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IntroductionGenital Warts/HPV

I have been diagnosed with genital warts. What are genital warts?

What causes genital warts?

How is HPV spread?

How common are genital warts?

What are my risks associated with pregnancy with a history of genital warts?

How long after exposure do symptoms appear and how long will the infection last?

Are genital warts dangerous?

Do I need treatment for genital warts?

What treatment options are available?

The big question – How will this affect my sexual relationship?

How can I reduce the risk of getting HPV?


I have been diagnosed with genital warts. What are genital warts? 
Genital warts are growths or bumps caused by the Human Papillomavirus (HPV) that appear in the genital area. They are usually rough or "cauliflower-like" in texture and may be raised or flat. They may appear as a single bump or in multiple clusters and can be very tiny or occasionally more extensive. Some warts are so small that they cannot be seen with the naked eye. Sometimes a person may not even know he or she has the type of HPV that causes genital warts. This is called “sub-clinical HPV.” The most common size of warts we see at Campus Health is about 3 mm, or a little smaller than the end of a pencil. If left untreated, they may continue to grow over a period of several months, but will eventually heal on their own over a period of months to years.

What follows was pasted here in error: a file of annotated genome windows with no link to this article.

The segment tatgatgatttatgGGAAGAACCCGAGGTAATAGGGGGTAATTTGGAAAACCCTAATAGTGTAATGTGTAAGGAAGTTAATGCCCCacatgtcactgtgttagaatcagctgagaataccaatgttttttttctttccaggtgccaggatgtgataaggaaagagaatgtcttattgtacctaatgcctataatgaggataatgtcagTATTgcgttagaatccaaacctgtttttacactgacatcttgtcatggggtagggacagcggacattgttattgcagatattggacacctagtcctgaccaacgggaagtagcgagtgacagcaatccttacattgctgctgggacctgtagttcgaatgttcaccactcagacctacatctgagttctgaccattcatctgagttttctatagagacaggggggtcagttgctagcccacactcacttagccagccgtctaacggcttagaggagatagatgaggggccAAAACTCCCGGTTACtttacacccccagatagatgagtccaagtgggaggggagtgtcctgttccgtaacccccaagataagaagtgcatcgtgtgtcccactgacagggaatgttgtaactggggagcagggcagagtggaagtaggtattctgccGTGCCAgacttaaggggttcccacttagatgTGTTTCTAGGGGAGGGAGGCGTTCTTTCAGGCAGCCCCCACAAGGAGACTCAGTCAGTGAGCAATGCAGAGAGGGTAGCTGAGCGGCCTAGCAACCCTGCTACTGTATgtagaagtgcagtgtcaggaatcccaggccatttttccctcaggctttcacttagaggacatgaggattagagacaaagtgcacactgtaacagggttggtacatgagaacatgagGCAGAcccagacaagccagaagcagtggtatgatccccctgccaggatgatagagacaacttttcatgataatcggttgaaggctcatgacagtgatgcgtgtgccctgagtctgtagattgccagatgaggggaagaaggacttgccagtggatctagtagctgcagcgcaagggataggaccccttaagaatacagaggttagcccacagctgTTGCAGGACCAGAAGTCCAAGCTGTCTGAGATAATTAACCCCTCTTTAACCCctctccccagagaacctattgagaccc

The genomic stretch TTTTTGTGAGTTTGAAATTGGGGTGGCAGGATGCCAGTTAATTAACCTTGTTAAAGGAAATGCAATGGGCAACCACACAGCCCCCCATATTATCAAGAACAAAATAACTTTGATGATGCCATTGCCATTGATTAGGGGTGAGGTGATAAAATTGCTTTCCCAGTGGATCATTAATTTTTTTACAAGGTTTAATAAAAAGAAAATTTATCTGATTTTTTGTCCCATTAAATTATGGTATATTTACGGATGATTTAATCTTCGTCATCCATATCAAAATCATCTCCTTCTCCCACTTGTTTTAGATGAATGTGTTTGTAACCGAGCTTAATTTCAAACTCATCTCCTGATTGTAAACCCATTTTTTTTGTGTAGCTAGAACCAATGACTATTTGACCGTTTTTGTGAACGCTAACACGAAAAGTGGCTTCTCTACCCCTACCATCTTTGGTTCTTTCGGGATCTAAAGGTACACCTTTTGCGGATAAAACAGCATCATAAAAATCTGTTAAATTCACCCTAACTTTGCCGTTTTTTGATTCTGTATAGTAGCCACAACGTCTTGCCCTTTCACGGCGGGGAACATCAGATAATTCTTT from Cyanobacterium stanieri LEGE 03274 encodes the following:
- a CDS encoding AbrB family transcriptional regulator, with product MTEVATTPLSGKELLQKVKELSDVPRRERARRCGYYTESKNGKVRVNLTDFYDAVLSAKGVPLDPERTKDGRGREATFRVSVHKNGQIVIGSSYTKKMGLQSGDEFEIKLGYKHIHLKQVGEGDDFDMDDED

What causes genital warts? 
Genital warts are caused by an infection with the Human Papillomavirus (HPV). There are over 100 types of HPV. Only a few strains of HPV cause genital warts (usually 6 and 11). In most cases, the virus is harmless. Other types of HPV can cause abnormal changes on the cervix called dysplasia (see the abnormal pap test section). Common skin, hand, and plantar warts on the feet are also caused by strains of HPV. The different strains are “site specific.” Common warts on the hand will not affect the genital area.

How is HPV spread? 
The type of HPV that causes genital warts is most easily spread through direct skin-to-skin contact. This can be through vaginal, anal, oral sex (rare), or external genital skin-to-skin contact with an infected partner. The virus has also been found in semen and vaginal secretions. It is thought that the virus is most contagious when there are warts present on the tissue.